MisinfoRx: A Toolkit for Healthcare Providers
“MisinfoRx Toolkit” gives health care providers the knowledge and training to tackle patient-held medical misinformation
November 16th, 2021
Boston, MA – To help counter the offline impacts of online medical misinformation, a team of collaborators from the Harvard Global Health Institute, the Technology and Social Change Project at the Shorenstein Center on Media, Politics and Public Policy at the Harvard Kennedy School, the University of Michigan School of Information, the Oakland University William Beaumont School of Medicine, and the Alfred Landecker Democracy Fellowship have created the MisinfoRx Toolkit. The Toolkit equips health care providers with knowledge and skills to counter medical misinformation and support patient health.
The Covid-19 pandemic has shed new light on the challenge of online medical misinformation but this phenomenon is not new nor will it end with this current health crisis. Mis- and disinformation are longstanding challenges that operate at the interplay of psychological, social, economic, technological, and political dynamics. With the rapidly changing information environment, inaccurate and misleading health information has spread at unprecedented speed and scale.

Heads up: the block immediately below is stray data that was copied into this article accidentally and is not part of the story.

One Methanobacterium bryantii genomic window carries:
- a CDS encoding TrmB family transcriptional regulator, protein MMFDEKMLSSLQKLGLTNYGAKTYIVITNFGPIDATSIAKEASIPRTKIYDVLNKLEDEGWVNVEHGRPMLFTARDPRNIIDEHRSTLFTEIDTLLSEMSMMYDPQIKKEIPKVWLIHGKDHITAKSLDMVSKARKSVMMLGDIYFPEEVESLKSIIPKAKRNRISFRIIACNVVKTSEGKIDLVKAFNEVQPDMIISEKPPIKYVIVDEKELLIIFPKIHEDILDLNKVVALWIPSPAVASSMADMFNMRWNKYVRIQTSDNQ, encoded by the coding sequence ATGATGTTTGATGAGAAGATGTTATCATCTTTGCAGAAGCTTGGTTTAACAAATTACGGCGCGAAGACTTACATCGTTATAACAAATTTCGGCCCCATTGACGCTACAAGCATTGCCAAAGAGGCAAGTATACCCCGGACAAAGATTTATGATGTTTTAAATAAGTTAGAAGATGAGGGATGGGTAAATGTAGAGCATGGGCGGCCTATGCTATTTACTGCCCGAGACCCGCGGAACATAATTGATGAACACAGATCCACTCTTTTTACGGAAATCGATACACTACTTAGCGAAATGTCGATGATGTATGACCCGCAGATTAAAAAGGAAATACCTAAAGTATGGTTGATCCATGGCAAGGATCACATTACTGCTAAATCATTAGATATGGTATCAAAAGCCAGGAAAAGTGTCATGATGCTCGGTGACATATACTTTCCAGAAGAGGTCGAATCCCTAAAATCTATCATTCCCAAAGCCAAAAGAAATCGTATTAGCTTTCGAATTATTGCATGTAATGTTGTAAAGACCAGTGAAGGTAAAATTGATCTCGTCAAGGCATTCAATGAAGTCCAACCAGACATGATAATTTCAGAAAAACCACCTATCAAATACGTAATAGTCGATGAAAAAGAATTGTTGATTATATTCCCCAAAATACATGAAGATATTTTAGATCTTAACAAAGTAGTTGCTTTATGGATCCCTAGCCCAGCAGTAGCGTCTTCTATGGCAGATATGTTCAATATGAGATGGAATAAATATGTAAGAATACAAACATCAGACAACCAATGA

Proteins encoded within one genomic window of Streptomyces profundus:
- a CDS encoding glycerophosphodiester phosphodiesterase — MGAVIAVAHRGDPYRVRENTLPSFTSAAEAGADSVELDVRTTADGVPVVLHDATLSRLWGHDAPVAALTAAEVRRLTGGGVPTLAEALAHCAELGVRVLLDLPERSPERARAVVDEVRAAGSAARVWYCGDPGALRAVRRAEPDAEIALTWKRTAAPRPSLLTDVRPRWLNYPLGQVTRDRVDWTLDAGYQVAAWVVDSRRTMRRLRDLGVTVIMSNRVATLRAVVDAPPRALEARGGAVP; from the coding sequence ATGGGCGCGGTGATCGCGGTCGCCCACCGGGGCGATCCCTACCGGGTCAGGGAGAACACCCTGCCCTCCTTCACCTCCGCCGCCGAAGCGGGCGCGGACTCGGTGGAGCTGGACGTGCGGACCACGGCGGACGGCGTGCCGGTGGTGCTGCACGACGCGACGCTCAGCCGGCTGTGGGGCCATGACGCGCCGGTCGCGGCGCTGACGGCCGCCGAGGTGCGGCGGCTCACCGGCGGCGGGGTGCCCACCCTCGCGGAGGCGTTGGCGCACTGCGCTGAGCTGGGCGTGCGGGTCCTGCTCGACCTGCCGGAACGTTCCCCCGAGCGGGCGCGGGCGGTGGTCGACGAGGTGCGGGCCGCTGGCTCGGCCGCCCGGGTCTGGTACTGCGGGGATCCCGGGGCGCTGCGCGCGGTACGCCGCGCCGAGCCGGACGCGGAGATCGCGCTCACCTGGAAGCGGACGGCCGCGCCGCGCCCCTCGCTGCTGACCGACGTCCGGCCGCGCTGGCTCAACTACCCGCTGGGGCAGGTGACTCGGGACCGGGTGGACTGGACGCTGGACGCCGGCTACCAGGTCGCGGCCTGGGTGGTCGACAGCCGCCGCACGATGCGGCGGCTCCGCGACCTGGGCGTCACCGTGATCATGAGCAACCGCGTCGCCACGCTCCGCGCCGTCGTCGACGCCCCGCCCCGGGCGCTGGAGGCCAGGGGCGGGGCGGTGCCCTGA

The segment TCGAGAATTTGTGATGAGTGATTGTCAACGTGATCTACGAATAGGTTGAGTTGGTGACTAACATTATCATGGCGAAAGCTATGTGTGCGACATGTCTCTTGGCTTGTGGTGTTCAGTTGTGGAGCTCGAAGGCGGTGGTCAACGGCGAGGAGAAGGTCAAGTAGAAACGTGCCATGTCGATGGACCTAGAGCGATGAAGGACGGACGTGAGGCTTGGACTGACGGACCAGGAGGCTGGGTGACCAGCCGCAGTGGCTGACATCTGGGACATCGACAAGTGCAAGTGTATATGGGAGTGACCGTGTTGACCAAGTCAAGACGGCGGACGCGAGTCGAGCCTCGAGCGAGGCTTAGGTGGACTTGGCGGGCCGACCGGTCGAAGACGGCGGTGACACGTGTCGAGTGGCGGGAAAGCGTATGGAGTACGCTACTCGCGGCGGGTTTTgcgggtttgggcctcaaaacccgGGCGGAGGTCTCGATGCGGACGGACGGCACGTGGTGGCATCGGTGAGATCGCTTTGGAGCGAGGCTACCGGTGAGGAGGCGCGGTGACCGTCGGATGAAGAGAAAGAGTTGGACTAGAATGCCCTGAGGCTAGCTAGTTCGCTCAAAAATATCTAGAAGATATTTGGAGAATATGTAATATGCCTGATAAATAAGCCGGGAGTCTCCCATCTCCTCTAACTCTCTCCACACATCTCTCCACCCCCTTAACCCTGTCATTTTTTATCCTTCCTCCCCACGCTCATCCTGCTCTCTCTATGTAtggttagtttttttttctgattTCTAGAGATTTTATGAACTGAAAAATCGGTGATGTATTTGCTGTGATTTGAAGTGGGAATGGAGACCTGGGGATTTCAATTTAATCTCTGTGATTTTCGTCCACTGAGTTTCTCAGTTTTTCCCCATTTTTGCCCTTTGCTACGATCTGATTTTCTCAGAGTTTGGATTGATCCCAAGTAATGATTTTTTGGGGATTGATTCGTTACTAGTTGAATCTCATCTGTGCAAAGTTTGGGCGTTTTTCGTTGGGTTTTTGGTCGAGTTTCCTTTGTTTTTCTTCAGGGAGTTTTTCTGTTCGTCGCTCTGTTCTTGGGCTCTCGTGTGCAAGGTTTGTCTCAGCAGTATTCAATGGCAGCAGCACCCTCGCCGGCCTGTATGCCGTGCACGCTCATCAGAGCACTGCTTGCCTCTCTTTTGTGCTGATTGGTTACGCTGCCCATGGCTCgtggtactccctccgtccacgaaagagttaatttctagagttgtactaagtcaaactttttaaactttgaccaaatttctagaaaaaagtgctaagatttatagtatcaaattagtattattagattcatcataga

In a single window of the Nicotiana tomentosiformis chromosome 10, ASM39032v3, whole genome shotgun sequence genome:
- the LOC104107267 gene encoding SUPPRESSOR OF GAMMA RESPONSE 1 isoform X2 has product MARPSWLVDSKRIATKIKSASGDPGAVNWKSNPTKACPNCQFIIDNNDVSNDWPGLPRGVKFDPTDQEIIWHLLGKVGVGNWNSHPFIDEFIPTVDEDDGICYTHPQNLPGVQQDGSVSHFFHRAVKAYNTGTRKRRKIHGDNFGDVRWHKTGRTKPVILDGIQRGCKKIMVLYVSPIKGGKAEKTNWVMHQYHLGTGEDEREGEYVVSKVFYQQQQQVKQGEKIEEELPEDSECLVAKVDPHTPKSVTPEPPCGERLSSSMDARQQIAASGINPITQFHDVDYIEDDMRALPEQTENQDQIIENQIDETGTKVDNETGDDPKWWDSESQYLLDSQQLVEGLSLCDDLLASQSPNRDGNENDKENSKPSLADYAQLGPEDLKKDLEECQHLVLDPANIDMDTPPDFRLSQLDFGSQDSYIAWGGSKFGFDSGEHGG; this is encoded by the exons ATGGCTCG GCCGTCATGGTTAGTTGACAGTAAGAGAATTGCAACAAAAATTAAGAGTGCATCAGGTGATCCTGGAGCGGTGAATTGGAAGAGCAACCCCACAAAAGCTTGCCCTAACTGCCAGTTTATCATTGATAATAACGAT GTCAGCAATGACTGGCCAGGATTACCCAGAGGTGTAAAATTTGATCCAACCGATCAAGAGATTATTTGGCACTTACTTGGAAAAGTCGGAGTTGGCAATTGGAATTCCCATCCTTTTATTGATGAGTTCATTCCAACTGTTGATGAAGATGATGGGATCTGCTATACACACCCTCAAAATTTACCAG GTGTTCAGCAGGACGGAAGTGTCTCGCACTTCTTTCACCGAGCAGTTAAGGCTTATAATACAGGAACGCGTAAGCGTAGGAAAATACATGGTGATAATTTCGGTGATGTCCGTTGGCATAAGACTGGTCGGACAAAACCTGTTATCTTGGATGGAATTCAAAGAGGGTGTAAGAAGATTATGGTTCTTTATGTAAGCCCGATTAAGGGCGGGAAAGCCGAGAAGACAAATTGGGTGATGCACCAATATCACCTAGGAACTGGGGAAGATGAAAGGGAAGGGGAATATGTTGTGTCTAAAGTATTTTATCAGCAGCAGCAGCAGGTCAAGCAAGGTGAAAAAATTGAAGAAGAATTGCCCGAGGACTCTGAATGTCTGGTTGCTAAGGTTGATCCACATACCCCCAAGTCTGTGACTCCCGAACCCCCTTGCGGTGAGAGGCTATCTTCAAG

Harm lies in the power of false information to shape offline health behaviors and undermine individual and public health. Across a myriad of diseases and health crises, like the current covid-19 pandemic, we have seen how online misinformation negatively influences people’s decisions and behaviors, threatening individual and population level health. For example, a recent study showed that even brief exposure to Covid-19 vaccine misinformation made people less likely to want a Covid-19 vaccine.
In clinical settings, providers have been forced to grapple with this challenge. Yet, addressing misinformation in person with patients has been largely left out of medical education and training.
The MisinfoRx Toolkit was created to help support providers in addressing patient-held misinformation. It offers an overview of the science behind medical misinformation and why it can be so influential. Rooted in the latest evidence, the toolkit then provides strategies for addressing patient-held misinformation through empathetic and collaborative dialogue with patients, where they seek to understand what patients believe, why they believe it, and how they can best support the patient in making health-promotive decisions as a trusted partner.
Access the MisinfoRx Toolkit at misinforx.com/download